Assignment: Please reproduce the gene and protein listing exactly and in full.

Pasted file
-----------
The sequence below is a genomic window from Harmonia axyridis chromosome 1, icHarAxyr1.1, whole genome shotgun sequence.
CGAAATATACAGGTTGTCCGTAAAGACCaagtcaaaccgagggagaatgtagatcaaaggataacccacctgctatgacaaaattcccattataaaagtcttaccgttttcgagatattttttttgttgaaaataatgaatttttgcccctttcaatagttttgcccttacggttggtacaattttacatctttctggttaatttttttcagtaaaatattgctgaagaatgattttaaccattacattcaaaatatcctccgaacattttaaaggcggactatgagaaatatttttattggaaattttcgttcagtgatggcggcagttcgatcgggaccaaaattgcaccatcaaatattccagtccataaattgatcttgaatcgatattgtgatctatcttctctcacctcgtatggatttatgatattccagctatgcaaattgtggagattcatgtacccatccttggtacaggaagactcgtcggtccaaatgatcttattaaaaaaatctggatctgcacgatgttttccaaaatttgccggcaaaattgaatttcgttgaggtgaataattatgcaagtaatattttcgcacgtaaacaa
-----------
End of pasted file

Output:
The sequence below is a genomic window from Harmonia axyridis chromosome 1, icHarAxyr1.1, whole genome shotgun sequence.
CGAAATATACAGGTTGTCCGTAAAGACCaagtcaaaccgagggagaatgtagatcaaaggataacccacctgctatgacaaaattcccattataaaagtcttaccgttttcgagatattttttttgttgaaaataatgaatttttgcccctttcaatagttttgcccttacggttggtacaattttacatctttctggttaatttttttcagtaaaatattgctgaagaatgattttaaccattacattcaaaatatcctccgaacattttaaaggcggactatgagaaatatttttattggaaattttcgttcagtgatggcggcagttcgatcgggaccaaaattgcaccatcaaatattccagtccataaattgatcttgaatcgatattgtgatctatcttctctcacctcgtatggatttatgatattccagctatgcaaattgtggagattcatgtacccatccttggtacaggaagactcgtcggtccaaatgatcttattaaaaaaatctggatctgcacgatgttttccaaaatttgccggcaaaattgaatttcgttgaggtgaataattatgcaagtaatattttcgcacgtaaacaa